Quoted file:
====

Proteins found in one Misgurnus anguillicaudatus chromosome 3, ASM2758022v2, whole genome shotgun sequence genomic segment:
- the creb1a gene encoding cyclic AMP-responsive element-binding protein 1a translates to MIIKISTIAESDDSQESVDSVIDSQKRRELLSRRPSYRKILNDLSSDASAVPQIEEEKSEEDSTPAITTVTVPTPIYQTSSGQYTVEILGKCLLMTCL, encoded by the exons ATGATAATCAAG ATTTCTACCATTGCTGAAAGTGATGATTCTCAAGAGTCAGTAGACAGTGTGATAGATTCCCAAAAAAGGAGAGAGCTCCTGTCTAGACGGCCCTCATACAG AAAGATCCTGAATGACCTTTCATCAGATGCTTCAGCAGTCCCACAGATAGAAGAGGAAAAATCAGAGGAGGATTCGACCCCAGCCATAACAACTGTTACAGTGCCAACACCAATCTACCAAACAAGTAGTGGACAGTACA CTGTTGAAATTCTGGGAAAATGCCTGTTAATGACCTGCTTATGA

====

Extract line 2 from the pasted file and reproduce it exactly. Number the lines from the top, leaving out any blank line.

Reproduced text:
- the creb1a gene encoding cyclic AMP-responsive element-binding protein 1a translates to MIIKISTIAESDDSQESVDSVIDSQKRRELLSRRPSYRKILNDLSSDASAVPQIEEEKSEEDSTPAITTVTVPTPIYQTSSGQYTVEILGKCLLMTCL, encoded by the exons ATGATAATCAAG ATTTCTACCATTGCTGAAAGTGATGATTCTCAAGAGTCAGTAGACAGTGTGATAGATTCCCAAAAAAGGAGAGAGCTCCTGTCTAGACGGCCCTCATACAG AAAGATCCTGAATGACCTTTCATCAGATGCTTCAGCAGTCCCACAGATAGAAGAGGAAAAATCAGAGGAGGATTCGACCCCAGCCATAACAACTGTTACAGTGCCAACACCAATCTACCAAACAAGTAGTGGACAGTACA CTGTTGAAATTCTGGGAAAATGCCTGTTAATGACCTGCTTATGA